There are some fantasy, science fiction, and horror films that not every fan has caught. Not every film ever made has been seen by the audience that lives for such fare. Some of these deserve another look, because sometimes not every film should remain obscure.
Sometimes, the phrase, “Hail, hail, the gang’s all here,” can be applied very loosely…
House of Frankenstein (1944)
(Dist.: Universal Pictures; Dir.: Eric C. Kenton)
The World War II-era Universal Monsters were a time of not only revisiting old favorites and introductions to new ones (with a few successes and one notable irritant, She-Wolf of London), but of bringing their horrors together.
Universal took its first steps in 1943 with Frankenstein Meets the Wolf Man with Lon Chaney Jr. as the immortal (literally) Larry Talbot trying to find a cure for his condition, during which he runs into Frankenstein’s monster, played by, of all folks, Bela Lugosi (who was Universal’s original choice to play the monster back in 1931 which shows you how Fate can never really be denied).
The film was enough of a success that Universal decided to go all-in the next time around.
Our story begins in Neustadt Prison, in the part of Europe that’s not really any part that’s named on a map but where men wear Tyrolean hats, so maybe we can guess kinda-sorta where. There, we find Professor Gustav Niemann (Boris Karlov), who has an interest in carrying on the work of Doctor Frankenstein, having studied what he could of his process through his brother Fritz’s time as the infamous Doctor’s assistant.
In fact, it was his efforts at emulation, digging up bodies and experimenting on corpses, that got him locked up there alongside the hunchback Daniel (J. Carrol Naish).
After a fortuitous lightning strike damages the prison enough for them to escape, the pair encounters a traveling showman who claims to have the skeleton of Dracula on board.
As Niemann plots his revenge against the people who locked him up for his pursuit of science, he discovers that yes, Dracula can be reanimated, and thus the Count walks among us…
The Count does Niemann’s bidding before getting dispensed with way too quickly, after which time our duo find a Roma camp where they chance upon a dance being done by Ilonka (Elena Verdugo), and faster than you can get your party to join you in a chorus of “Gypsies, Tramps, and Thieves,” Daniel is smitten by her.
Soon after the three get together, they arrive at the ruins of Castle Frankenstein, where they find preserved in ice the Wolf Man (Chaney, who established above that he’s immortal now) and Frankenstein’s monster (Glenn Strange, who, when he wasn’t spending time trying to fill Karlov’s big shoes, was otherwise playing in Westerns).
Anxious to both further his knowledge and carry out his revenge, Niemann defrosts both of them, hoping to use them as he does Daniel.
There’s an unfortunate side effect to this, as Daniel finds himself in a love triangle between himself, Ilonka, and Talbot. She’s especially frustrated, as she’s smitten with Talbot, who’s too suicidal thanks to his lycanthropy to return her attention.
Indeed, of all the tragic figures heading headlong to their fated dooms, it’s Daniel who ultimately serves as a catalyst driving everyone, including himself, to a horrible end. The fact that of all the heavies thrown around the picture (excluding Dracula), it’s the hunchback that pushes the rest into making bad mistakes that cost them everything, giving the film a power dynamic that’s not what you’d expect as things start to spin out of control in this tragedy.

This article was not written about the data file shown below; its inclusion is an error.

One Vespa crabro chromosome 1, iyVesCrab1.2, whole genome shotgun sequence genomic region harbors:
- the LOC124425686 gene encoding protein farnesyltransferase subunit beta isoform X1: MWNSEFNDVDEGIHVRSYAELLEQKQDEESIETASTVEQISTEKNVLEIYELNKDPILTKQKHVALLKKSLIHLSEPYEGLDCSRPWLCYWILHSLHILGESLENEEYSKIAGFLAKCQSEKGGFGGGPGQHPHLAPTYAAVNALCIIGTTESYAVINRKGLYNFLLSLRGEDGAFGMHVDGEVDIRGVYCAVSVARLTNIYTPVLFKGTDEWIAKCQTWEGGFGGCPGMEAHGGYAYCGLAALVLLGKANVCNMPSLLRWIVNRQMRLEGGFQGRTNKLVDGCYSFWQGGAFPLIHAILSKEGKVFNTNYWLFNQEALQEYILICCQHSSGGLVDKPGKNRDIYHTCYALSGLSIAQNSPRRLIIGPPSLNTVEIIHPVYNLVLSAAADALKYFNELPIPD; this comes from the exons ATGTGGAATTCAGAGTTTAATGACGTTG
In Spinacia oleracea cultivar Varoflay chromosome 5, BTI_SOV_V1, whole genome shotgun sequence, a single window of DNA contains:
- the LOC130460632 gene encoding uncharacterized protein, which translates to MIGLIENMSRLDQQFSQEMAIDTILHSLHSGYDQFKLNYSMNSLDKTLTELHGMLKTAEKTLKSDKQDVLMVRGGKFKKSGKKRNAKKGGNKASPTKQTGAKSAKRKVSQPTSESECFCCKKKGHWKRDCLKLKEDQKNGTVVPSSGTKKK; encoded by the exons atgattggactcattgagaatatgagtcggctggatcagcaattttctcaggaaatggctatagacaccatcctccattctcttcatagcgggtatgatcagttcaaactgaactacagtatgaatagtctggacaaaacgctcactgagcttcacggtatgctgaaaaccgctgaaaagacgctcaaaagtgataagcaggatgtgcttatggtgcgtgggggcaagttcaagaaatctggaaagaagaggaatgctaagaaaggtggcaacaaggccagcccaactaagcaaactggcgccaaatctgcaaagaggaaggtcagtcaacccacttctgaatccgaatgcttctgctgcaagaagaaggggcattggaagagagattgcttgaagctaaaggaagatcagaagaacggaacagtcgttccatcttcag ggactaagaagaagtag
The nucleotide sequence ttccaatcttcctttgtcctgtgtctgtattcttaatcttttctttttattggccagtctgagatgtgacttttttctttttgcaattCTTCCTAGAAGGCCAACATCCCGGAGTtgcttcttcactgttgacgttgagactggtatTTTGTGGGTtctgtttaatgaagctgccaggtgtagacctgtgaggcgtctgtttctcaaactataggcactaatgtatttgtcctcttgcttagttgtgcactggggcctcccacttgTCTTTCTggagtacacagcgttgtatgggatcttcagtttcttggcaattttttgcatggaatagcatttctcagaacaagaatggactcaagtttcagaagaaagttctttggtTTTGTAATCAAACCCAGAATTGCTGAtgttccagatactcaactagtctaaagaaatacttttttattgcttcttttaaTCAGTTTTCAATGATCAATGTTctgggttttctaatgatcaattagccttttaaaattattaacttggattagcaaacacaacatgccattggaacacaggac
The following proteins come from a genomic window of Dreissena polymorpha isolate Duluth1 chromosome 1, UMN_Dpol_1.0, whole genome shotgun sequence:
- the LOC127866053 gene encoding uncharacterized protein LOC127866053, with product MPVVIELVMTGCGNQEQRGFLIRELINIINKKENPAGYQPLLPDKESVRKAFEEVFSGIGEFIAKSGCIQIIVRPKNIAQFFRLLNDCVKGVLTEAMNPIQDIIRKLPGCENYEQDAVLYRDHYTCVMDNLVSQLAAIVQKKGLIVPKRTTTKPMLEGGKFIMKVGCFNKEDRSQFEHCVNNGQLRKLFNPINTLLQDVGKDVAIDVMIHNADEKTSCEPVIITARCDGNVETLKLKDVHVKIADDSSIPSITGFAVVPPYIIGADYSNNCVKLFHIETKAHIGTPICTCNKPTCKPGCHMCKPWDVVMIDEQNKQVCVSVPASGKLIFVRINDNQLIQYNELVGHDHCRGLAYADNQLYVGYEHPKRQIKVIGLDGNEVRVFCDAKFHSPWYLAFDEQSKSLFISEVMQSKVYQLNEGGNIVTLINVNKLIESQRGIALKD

Speaking of the unexpected, the film offers familiar actors in roles you don’t normally associate them with doing impressive feats. Karlov getting to play the mad scientist opposite another man in his most famous role is a treat to watch, getting to play the other side of one of filmdom’s more famous relationships, between the monster and its creator.
His cold demeanor and exertion of control over others through his wits gives us dimensions to someone willing to build such a beast that Colin Clive didn’t get a chance to explore back in 1931.
Also a surprise is Carradine’s Dracula, which, on one hand, is a major departure from Lugosi’s portrayal, yet is much closer physically to the character as written by Bram Stoker. What little time we get with his Count, we come to appreciate, wishing that we had more of a chance to see this iteration of one of the most dreaded vampires known to man.
The rest of the cast is solid, with Strange’s monster living up to Karlov’s work (on screen with the man himself beside him), and Chaney’s Larry Talbot giving us more of the pathos that we remember him by.
Everyone else does well, especially considering the hodgepodge story that Curt Sidomak turned in that sometimes feels more like a check-list being ticked off than an actual plot; if anything, the cast’s game approach to the film keeps things moving forward that might otherwise have gone nowhere.
Most viewers would probably come away, feeling they got their money’s worth, but with a few nits to pick. Just think, they might ponder, what if they had worked with a better story, one that didn’t feel haphazard? And maybe gave us more Carradine Dracula on top that; imagine what that would have been like?
NEXT TIME: We keep up with our busy holiday party schedule! Next stop, it’s on to Vlad’s place…
…yeah, I know Larry’s showing up too; suck it up, it’s the holidays.